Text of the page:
Immunotherapy (AKA Immuno-Oncology) 101

Currently, Canadian breast cancer patients are presented with a standard of care that often includes treatments like chemotherapy, radiation, surgery, and hormone therapy. We have even seen breakthrough targeted treatment drugs like trastuzumab (Herceptin) and CDK4 inhibitors, but breast cancer is still the second leading cause of death in females (under age 50) next to lung cancer. So what is the new frontier for breakthrough cancer treatment? A new type of treatment is currently in the works, known as Immuno-Oncology (immunotherapy), that causes less damage to surrounding healthy tissue and target tumors that modern technology is incapable of even recognizing. Here is what you need to know!

What is Immuno-Oncology?

Immuno-Oncology (I-O), sometimes known as cancer immunotherapy or just immunotherapy, is a method of treatment that activates your body’s natural immune system to fight cancer cells more efficiently and effectively. While naturally fighting off viral, bacterial and fungal infections, your immune system can be re-directed to target cancerous cell growth through intervention with synthetic, or natural materials.

How does it work?

In order for the immune system to provide an effective defense, it must first be able to identify these cancerous cells. Immunotherapy allows the body to recognize these cells, and stimulate a subsequent immune response. The immune system can be tricked by cancer cells. Cancer cells are mutated from normal cells and they develop ways to escape from being recognized by immune system detector cells. In addition, immune system fighter cells can be deactivated by cancer cells.

How does it differ from chemotherapy?

Chemotherapy works by targeting, and killing, cells that are in the process of cell division. While all cells go through this process, the rapid life cycle of cancer cells lends its self to a much higher frequency of division. Unfortunately, other cells such as hair follicles, and gastro-intestinal cells also grow at this fast pace, making them more susceptible to the effects of chemotherapy drugs. Unlike Chemotherapy, immunotherapy aims to increase the capabilities of the immune system, by promoting the body’s natural defense mechanisms, rather than killing the cancer directly. While its affects are not yet as conclusive as the former, immunotherapy has greater potential to be customized to individual cases. 

Are there promising immunotherapy trials for breast cancer?

 There are many ongoing clinical trials researching the application of immunotherapy as a breast cancer treatment option. In particular, there are two studies currently under way assessing the efficacy of a combination of immunotherapy, and chemotherapy. These trials are incredibly important, as they allow new treatment methods to enter the global market, and may positively impact those who have not responded to traditional treatment methods. (More information on these trials is located here and here)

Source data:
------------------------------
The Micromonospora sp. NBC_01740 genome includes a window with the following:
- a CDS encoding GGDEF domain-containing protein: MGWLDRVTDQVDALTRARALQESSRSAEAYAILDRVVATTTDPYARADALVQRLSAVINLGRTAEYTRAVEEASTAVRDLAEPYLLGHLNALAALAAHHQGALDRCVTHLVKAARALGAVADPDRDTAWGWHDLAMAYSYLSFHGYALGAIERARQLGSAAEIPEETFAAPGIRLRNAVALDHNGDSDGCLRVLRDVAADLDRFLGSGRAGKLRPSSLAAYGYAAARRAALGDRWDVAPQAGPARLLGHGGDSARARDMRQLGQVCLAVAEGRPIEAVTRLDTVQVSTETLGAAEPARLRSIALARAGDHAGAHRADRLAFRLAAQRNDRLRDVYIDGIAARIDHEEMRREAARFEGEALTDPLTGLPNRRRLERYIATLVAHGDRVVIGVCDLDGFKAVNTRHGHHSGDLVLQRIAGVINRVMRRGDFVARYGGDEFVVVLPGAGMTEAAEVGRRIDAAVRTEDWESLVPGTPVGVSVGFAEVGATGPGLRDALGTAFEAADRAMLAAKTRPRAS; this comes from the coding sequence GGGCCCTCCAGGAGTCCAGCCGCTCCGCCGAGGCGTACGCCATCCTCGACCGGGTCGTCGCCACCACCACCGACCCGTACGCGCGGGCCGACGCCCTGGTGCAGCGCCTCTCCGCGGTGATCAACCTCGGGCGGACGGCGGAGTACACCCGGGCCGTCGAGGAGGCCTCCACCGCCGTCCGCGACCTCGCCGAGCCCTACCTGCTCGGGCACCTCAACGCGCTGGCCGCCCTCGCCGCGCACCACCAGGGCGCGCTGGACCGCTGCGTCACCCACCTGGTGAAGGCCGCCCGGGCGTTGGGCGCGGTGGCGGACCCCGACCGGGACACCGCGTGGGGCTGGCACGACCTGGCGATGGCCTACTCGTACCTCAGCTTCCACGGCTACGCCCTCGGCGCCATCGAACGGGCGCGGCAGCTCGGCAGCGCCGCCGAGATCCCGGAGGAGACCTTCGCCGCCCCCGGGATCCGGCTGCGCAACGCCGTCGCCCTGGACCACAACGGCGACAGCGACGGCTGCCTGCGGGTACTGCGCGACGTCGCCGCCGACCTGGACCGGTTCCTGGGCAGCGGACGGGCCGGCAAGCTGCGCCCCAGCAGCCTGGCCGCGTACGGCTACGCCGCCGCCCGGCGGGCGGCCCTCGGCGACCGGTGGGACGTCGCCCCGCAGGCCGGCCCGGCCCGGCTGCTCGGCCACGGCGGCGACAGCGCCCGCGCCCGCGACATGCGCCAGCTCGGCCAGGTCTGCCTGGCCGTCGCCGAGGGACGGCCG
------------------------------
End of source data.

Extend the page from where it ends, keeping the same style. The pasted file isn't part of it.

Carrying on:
How does one become eligible for such trials?

 Each trial will have its own set of specification, and eligibility criteria for determining participants. These qualifications may include past treatment methods, the type of breast cancer they are looking to treat, as well as the stage the cancer has progressed to. There are a wide variety of trials available, so it’s important to do your research, and consult your health care team to be sure the trial is right for you.

 What is the future potential of immunotherapy?

While immunotherapy is relatively new in its application of treating breast cancer, we’ve seen great results with its other uses in treating other types of cancers including melanoma and lung cancer.  Clinical trials are an important part in determining immunotherapy’s potential as a breast cancer treatment method, and whether it could become the potential standard of care down the line.

What are the potential challenges or pitfalls?

Although it’s exciting to consider the benefits of this course of treatment, it’s also important to explore the downsides. Unfortunately, the efficacy of immunotherapy is difficult to predict, only rendering positive results in specific types of cancer, where success rates have still been low. Additional clinical trials will be required to determine other biomarkers, while resistance to these therapies, high treatment costs, and potential patient reactions, present further barriers to success.

To learn more about immunotherapy, consult the sources below:

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